March 5, 2017

GAY SEX

By D. F. Effiong

“How did you do it Barnabas” Professor Henry inquired with a glow of excitement. “Do what Prof?” “Your project on ‘Riz Ahmed’s concept of the Importance of Representation” was rated the best during our last Academic Council meeting. With a twinge of pride, followed by a stretch of silence he said, with hands clasped, “thank you very much sir! I mean ehm..mm Prof!” That was the day he would go home forgetting about the harmattan. The day his legs were hit by a drunk ‘okada man.’ In Abuja where his parents stayed, the harmattan was a mere veil of haze, but in Kaduna, it was a raging mercurial presence; the mornings were crisp, the afternoons ashen with heat and the lights unknown. Clothes would even, when washed inside the room get dried up quickly. The leaves from the tree just outside the apartment were nothing but a depressing look at the romance of the cold breeze. Attoh would at most nights, snuggled next to him on his mattress, listen to the whistling pines howling outside, in a world suddenly fragile and breakable. Barnabas’ legs were hurt and weak . 

He lay on his belly, and Attoh would go ahead to cuddle him, expecting a soothing relief from the ranging cold. He straddled him, massaging his back and neck and drawing his hands from under his thick shirt down to his navel. “Come on, let’s praise the weather.” “Yes.” They laughed together as if those words were heard outside the room. Barnabas groaned in pleasure-pain as he raised his two knees to Attoh’s hands. “You should have treated it before you came back na!” Attoh said in a whisper while thickling his underarms and kissing his neck. His body looked frail next to his huge frame, and they seemed somehow to fit effortlessly. “You know what?”

“What? What’s the matter?”

“Nothing. Just go on.”

“Bae, don’t forget that when you say nothing, it’s always because you don’t trust me enough to tell me the something in the nothing.” Barnabas chuckled. He was refreshingly different, muted and quiet but never tearful. He longed for a world that would be proud of what he shared with Attoh. A world that’ll still celebrate his success despite his choice. Yet ironically he couldn’t face to tell Attoh about the most recent of events. Attoh was horny already and wouldn’t even listen to him even if he wanted to say anything. So he thought.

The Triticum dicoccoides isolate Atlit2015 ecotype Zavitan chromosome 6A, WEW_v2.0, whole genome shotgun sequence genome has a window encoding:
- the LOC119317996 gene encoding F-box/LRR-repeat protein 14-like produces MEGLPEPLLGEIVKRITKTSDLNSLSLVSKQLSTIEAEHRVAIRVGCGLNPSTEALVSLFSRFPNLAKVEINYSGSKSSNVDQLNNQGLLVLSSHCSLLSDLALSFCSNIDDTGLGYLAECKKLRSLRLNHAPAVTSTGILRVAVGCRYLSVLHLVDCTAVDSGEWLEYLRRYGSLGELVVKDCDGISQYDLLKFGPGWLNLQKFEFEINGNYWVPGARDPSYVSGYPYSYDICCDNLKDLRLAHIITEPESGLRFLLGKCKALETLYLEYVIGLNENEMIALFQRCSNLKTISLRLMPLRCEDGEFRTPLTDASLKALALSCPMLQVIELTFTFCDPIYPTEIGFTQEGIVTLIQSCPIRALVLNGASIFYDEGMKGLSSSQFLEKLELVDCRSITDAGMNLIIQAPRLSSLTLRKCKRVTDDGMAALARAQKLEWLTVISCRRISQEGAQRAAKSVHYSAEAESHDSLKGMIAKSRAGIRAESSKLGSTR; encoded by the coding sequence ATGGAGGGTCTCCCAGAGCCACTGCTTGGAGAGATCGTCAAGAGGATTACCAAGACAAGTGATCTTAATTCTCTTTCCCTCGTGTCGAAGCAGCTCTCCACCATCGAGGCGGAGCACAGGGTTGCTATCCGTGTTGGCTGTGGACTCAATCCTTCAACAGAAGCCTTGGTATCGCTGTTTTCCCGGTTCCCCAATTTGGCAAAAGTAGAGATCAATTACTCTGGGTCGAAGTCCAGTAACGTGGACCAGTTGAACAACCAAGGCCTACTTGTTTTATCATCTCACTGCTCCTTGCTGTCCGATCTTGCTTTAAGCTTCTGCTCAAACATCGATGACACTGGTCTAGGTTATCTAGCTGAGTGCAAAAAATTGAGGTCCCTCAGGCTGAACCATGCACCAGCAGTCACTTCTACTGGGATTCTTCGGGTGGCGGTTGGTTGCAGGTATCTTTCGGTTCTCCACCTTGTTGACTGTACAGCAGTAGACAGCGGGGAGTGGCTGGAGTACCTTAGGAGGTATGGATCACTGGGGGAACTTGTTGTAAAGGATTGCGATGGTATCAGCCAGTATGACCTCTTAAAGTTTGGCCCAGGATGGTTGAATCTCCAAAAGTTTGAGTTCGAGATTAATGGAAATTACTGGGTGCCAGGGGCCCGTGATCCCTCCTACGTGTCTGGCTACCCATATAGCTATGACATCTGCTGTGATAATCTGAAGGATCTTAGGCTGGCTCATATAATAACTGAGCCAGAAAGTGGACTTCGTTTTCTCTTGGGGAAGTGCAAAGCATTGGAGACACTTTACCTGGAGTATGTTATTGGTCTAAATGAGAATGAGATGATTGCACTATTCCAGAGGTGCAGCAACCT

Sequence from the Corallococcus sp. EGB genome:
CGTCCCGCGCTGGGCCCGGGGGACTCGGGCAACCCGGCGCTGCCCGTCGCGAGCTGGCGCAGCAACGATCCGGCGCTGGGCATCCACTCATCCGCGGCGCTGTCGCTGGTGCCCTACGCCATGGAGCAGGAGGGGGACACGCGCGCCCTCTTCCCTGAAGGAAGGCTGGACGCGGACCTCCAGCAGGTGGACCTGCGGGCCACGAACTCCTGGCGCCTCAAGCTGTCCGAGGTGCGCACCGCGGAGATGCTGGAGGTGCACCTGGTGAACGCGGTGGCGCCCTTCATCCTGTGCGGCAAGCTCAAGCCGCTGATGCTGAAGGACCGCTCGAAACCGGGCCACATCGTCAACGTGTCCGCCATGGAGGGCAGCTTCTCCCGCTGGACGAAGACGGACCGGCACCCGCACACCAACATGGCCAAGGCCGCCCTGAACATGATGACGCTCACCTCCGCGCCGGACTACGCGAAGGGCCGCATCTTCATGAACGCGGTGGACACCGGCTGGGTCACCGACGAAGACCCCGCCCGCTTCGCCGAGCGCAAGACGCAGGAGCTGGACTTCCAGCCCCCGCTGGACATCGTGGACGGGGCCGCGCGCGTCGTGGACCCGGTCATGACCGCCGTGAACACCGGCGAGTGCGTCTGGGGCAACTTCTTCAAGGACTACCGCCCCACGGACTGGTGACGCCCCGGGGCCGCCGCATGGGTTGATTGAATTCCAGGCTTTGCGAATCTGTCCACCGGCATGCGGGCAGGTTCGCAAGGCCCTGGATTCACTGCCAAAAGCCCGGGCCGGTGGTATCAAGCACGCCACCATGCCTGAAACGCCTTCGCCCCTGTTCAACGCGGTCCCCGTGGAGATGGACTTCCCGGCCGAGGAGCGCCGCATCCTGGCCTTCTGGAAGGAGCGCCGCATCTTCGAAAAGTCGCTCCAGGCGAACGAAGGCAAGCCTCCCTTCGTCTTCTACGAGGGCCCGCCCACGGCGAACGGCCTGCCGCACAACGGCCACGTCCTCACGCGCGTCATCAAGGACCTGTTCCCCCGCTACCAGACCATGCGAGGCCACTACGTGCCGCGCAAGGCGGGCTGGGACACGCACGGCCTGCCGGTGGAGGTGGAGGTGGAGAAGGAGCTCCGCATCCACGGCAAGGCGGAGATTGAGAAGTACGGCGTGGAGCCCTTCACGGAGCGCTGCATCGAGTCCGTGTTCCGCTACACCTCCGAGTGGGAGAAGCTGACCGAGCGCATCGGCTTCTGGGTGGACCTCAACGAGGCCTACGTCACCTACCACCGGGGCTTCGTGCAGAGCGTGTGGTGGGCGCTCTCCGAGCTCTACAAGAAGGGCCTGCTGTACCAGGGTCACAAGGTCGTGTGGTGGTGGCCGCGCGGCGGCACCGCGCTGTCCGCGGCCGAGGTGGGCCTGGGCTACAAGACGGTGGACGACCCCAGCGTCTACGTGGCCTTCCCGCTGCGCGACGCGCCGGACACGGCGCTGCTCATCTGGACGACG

“Nothing…ehm don’t worry,” Attoh’s hands had already found it’s way down his pelvic area. Barnabas had a 6 inch penis that was capable of responding to touch in the speed of light. “Ahh! he gave a piercing sound, half certain. He did not want him to stop, but Attoh had imagined this differently. “Come on bae,” he said, gravid with meaning. Barnabas had turned over, not surprised at the swiftness of his erection, stiff nipples and raised hair. His eyes were fixed on the ceiling. So that Attoh would continue to bask in the euphoria of anything happening, Barnabas undressed himself and did not stop as usual at his underwear. Despite the rustling and cracking of the pages of text books on the table and the descent of the sharp cold wind, Attoh also pulled off his clothes and  raised Barnabas’ legs slowly to his shoulders. As he kissed Barnabas on the lips, he would imagine the impact of April’s first rain. The same month he’d always remember what Pastor Danbaki did to him. He was just 12 years old then. Barnabas laid there thinking about how he will memorize Riz Ahmed’s speech, “representation is fundamental to what people expect from culture and from politics. It’s only when government steps in to set the rules of the game, that you will foster true innovation.” He wished that during his project defense, he would talk about inclusiveness too, as relating to what Riz wrote about. But he feared. He could feel Attoh’s hands moving softly towards his small buttocks, darker-coloured than his legs. Releasing a stirring and throaty moan, he said with eyes closed, “don’t forget to use Mbaka’s Olive Oil.”

  • Time elapsed and my struggles hardened,
  • Sooner or later we ate not the meat again,
  • I sat and pondered what wrong I did too,
  • But discovered you never saw me as human.
    1. Do you think gays deserve to be elected into public office?
    2. Do you think gays deserve to be called humans?
    3. Do you think gays are sexual deviants destined for Hell?

    My name is David Francis and the nature of my engagements include:

    Philosophy (University of Jos, Nigeria); Researcher (St. Albert’s Institute, Fayit-Fadan, Kaduna, Nigeria); Editor (Sapientia African Leadership Formation Programme, e. V Address: Badenstedter Street, 99 30453, Hannover, Germany); Literature (S. E. M. S. Nassarawa State, Nigeria); Former Associate Editor, “Periscope Magazine,” Abuja and Columnist, “Seekers Delight Magazine,” Kaduna.

    I simply try to question the ‘happy darkness’ by encouraging more hands to minimize ignorance. Just a dose of knowledge, is enough in training the mind, to conform to nothing except truth. Let’s ride this train together!

    Send a message, or for inquiries to  francisaquaticus2@gmail.com

    Submit your work (researches, stories, articles, etc)  here.

    2 Comments

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